• Not so strange-I spent last sunday leading a meditation in the market place!! Dilli Haat...a regular mela in progress,and a small group of people sitting in meditation, followed by whirling. everybody loved it. Metropolitan Mall next week, then Coffee day...

    By Anonymous Anonymous, at 4:52 AM, December 07, 2005  

  • these people are so insecure about their beliefs...religion is such a personal thing...'tis a pity they don't understand that and go around trying to impose their beliefs on people...

    By Blogger the Monk, at 9:38 PM, December 07, 2005  

  • Yes, yes, it is when you stagger out of the apparel shop, wallet empty, credit-card maxed, that's when you feel the need for god.
    If the mountain won't go to Mohammad, Mohammad will go to the mountain, I guess.

    By Blogger Rhyncus, at 1:34 AM, December 08, 2005  

  • But is the barefoot-pilgrimage passé really? Because, I love the idea, it makes for many a wonderful holidays with friends or with family - I'm quite sad at having to miss going with my friends to Sabarimala this year again!

    By Blogger Sooraj, at 1:48 AM, December 08, 2005  

  • I can just about imagine a shop next to a costume jewellery store with a window dressed like Barclays. What would it display? Well...an extensive range of god figurines...an ishta devta there and a nimishamba here. A satyanarayana in the midst of many more. "An idiot's guide to recognising Gods" thrown in casually for the multitudes who dont know God beyond the friendly Ganesha and the Wealth Endowing Lakshmi...

    By Blogger Siri, at 10:38 PM, December 08, 2005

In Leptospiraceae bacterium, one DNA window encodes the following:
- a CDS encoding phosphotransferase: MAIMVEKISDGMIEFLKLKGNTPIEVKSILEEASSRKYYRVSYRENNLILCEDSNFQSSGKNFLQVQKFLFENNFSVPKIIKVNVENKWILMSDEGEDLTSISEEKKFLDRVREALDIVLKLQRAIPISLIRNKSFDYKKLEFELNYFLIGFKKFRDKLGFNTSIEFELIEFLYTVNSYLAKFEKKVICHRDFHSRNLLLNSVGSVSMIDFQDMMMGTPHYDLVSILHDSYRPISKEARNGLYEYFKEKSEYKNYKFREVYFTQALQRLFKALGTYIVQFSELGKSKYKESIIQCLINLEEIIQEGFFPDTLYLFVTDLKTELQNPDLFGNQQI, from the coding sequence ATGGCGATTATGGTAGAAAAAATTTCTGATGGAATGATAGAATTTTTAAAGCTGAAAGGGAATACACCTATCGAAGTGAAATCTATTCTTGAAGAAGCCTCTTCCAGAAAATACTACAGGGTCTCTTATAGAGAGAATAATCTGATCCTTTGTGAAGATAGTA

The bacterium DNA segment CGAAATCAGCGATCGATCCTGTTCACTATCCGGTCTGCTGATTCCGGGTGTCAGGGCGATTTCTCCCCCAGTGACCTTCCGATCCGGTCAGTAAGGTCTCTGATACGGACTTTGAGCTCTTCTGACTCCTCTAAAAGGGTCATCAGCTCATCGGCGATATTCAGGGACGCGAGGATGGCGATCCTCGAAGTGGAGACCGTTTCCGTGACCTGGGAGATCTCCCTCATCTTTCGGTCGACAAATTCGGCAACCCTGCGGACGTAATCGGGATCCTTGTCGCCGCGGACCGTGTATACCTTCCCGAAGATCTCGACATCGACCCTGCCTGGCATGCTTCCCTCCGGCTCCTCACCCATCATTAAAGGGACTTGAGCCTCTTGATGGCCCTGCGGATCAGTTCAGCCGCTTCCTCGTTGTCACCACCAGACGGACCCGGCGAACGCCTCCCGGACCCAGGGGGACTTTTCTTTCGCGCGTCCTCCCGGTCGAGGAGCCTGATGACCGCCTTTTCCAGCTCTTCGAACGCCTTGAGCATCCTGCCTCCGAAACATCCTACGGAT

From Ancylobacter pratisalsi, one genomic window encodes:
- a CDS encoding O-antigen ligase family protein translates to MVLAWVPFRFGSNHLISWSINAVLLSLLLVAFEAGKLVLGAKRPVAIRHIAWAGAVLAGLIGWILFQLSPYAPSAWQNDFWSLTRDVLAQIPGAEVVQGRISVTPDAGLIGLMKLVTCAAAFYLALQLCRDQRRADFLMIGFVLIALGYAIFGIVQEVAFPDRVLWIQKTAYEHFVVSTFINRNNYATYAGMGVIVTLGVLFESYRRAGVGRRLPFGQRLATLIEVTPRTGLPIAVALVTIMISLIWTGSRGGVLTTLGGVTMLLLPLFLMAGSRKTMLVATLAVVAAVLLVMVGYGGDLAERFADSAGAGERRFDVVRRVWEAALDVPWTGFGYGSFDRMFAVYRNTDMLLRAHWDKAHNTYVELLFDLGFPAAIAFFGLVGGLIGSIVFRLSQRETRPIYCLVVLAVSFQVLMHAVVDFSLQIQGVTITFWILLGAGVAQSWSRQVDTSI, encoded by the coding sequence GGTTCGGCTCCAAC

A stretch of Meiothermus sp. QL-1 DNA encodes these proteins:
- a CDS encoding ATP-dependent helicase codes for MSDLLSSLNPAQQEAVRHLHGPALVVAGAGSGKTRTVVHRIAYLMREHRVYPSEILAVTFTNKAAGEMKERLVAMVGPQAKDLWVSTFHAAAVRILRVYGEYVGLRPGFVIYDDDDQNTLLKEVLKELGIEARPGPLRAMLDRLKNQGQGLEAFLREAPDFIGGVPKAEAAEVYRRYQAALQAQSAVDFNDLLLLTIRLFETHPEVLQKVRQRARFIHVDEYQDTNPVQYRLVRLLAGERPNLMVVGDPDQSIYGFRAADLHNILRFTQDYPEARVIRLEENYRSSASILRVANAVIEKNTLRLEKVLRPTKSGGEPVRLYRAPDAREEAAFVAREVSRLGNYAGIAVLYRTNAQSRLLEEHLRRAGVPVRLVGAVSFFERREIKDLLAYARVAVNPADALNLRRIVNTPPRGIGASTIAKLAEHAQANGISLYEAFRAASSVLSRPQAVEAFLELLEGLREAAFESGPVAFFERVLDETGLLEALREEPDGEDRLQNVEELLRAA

• Hi Anjali, off topic comment. Could you please give me your e-mail address? We are coordinating with the Akshara volunteers via e-mail. You can reach me at blogpourri@gmail.com.


    By Blogger Sujatha, at 1:55 AM, December 12, 2005  

  • what if the monks start marketing their religion / beliefs whatever at the malls....? scary thought that... or is that actually what the ministry really hopes?!

    By Anonymous Charu, at 5:34 AM, December 12, 2005  

  • arvind: according to my friend who was so horrified, I imagine he would be keeping a sharp eye out for nefarious activities ...

    manuscrypts: I doubt if the 'overt' presence of god would be a dampener to anyone who needs to be 'sold' religion anyway :) ... my objection is really to branded / packaged religion jostling for attention with the shoes, jewelry and movies!

    anon: I think what you are doing is quite different. Meditating for oneself in a public space (which, as i understand it, is what you do) is not the same as 'marketing' one's wares to people who are otherwise not interested. Everyone may love the whirling, but were you trying to 'sell' it?

    monk: maybe it's insecurity that drives this ... or maybe just a misguided attempt to get market-savvy

    rhyncus: oh, absolutely. That makes it all perfectly clear :)

    sooraj: I stand corrected, then :)

    siri: :)

    sujatha - sent you a mail!

    charu: well I guess the presence of the monks is itself an act of marketing ... but my worry is really that religion per se should be 'marketable' in this (frivolous?) manner - we see plenty of hardsell of religion otherwise anyway!

    By Blogger Anjali, at 6:26 AM, December 12, 2005  

  • i am religious. bt i dont think one shud show it by going to the temple. :-)

    By Blogger Jithu, at 3:00 PM, December 13, 2005